NEW YORK -- Coss Marte woke up at 4:30 a.m. Tuesday, not sure exactly what to expect. He met with one of his clients for personal training at 5 a.m., but besides that, he took the day off.
Marte knew he was headed to Career Gear -- an organization with which he has been involved that helps aid men's transition from poverty to employment and financial independence by providing financial literacy, professional attire and career development -- for some sort of event, and there would be some media there, but the details were not clear to him.
As Marte and four other men involved with Career Gear waited in the room, their faces lit up with smiles and smartphones came out when they heard players from the Yankees were about to enter the room.
Derek Jeter, Alfonso Soriano, Jacoby Ellsbury, Hiroki Kuroda and Brian Roberts came to help some of the members of the organization get fitted for suits donated by DKNY and to hear the stories of how each of the men got to this point. It was a part of the Yankees' sixth annual HOPE Week (Helping Others Persevere and Excel) to help recognize individuals or groups of people that have spectacular stories.
The Yankees created HOPE Week to honor people with stories such as Marte, who would never have thought he would be in the position to be honored Tuesday.
"I feel blessed and honored just to be able to shake Jeter's hand, to meet Alfonso Soriano," he said just moments after sharing a conversation with Soriano in the hallway, secluded from everyone else. "It's amazing, it's just a dream."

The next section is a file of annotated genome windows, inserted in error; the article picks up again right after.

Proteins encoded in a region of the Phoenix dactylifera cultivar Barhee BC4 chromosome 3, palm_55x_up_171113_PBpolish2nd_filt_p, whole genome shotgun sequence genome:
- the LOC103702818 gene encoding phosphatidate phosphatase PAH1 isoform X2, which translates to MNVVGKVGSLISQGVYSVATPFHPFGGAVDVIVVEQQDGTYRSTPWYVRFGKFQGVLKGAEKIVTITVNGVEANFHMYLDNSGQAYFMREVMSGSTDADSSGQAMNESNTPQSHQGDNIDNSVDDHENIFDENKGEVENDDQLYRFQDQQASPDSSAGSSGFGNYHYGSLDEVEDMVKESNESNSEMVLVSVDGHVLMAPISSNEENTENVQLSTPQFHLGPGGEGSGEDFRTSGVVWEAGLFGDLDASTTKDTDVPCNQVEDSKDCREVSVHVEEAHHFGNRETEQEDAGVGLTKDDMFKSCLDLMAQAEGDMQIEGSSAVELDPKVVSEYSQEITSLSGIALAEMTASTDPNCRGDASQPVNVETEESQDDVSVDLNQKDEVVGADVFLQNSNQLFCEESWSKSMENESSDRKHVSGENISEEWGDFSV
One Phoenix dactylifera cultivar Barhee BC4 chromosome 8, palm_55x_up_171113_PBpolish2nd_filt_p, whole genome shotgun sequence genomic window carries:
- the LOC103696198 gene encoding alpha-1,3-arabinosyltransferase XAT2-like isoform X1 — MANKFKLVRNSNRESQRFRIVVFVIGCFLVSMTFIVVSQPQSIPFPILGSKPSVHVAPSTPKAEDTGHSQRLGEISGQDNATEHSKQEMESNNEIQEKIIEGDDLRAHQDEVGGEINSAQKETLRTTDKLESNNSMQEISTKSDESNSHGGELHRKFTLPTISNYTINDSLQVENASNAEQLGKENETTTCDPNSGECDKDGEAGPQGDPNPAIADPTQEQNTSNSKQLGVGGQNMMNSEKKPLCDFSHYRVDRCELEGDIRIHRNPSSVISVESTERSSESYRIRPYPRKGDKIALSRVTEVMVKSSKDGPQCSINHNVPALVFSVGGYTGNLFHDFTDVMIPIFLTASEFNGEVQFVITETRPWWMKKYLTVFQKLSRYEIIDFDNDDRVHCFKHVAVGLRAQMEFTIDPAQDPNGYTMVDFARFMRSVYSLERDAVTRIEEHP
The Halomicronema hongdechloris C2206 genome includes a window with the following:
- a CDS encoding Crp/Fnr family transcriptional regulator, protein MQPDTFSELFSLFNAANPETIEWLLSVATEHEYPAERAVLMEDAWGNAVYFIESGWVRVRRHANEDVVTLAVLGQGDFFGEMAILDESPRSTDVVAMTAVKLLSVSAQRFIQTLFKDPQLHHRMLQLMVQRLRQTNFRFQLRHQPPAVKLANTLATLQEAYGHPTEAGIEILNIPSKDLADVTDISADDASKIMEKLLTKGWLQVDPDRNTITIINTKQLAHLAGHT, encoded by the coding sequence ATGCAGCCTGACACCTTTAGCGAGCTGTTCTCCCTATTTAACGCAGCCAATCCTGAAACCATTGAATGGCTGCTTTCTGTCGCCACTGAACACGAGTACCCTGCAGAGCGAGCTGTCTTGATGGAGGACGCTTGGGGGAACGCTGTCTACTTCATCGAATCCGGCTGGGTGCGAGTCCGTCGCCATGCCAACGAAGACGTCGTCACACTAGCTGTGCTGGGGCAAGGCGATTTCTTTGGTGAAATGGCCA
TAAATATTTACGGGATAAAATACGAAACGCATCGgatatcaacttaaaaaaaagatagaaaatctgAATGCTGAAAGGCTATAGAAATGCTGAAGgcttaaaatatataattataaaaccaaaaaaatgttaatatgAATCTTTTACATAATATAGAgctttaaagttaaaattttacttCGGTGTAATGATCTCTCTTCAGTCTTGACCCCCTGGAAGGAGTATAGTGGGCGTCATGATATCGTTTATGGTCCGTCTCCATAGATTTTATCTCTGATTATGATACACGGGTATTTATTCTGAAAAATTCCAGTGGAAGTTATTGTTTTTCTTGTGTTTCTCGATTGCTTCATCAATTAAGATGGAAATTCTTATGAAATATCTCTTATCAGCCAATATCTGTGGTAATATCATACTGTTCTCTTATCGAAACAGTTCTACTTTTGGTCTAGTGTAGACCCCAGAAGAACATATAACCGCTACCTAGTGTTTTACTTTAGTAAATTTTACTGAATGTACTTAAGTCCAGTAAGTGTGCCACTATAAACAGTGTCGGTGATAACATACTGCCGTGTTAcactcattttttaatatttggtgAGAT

Marte, 28, grew up exposed to drugs from an early age while growing up on the Lower East Side of Manhattan.
"As young as I can remember, I seen it all around me," he said. "People shooting up drugs in the building."
At age 13, Marte got involved in selling, and by the age of 19, he estimated he was making about $2 million a year dealing cocaine and marijuana.
"I used to be asked when I was a kid, 'What do you want to be when you grow up?' And I would tell them I wanted to be rich," Marte said. "And the first opportunity I received was through the world of drugs."
Then it all came crashing down -- Marte got caught and severed four years in prison.
While incarcerated, a doctor told him he was overweight, and it was either drop some pounds or, with as high as his blood pressure and cholesterol levels were getting, he could have a heart attack soon.
"I said, 'I'm not going to die in prison,'" Marte said. "I was always driven for more and for better."
That motivation helped Marte drop 70 pounds by creating his own workout regimen while he sat in his cell. That workout regimen and motivation helped him create Coss Athletics, a fitness training and consulting company, after he got out of jail about a year and a half ago. He got involved with Career Gear right away, which he said helped him get a suit back then and has provided him with so much more.
"To talk about what I went through and inspire others that are still in my same shoes that that was not the way," Marte said, "there's other ways around it. It just takes time, hard work, dedication, and I'm living proof that this is what it is."
The Career Gear participants and their families will be guests for the Yankees' game against the Blue Jays at Yankee Stadium on Tuesday. That's something Marte did not anticipate when he woke up Tuesday morning.
Jamal Collier is an associate reporter for MLB.com.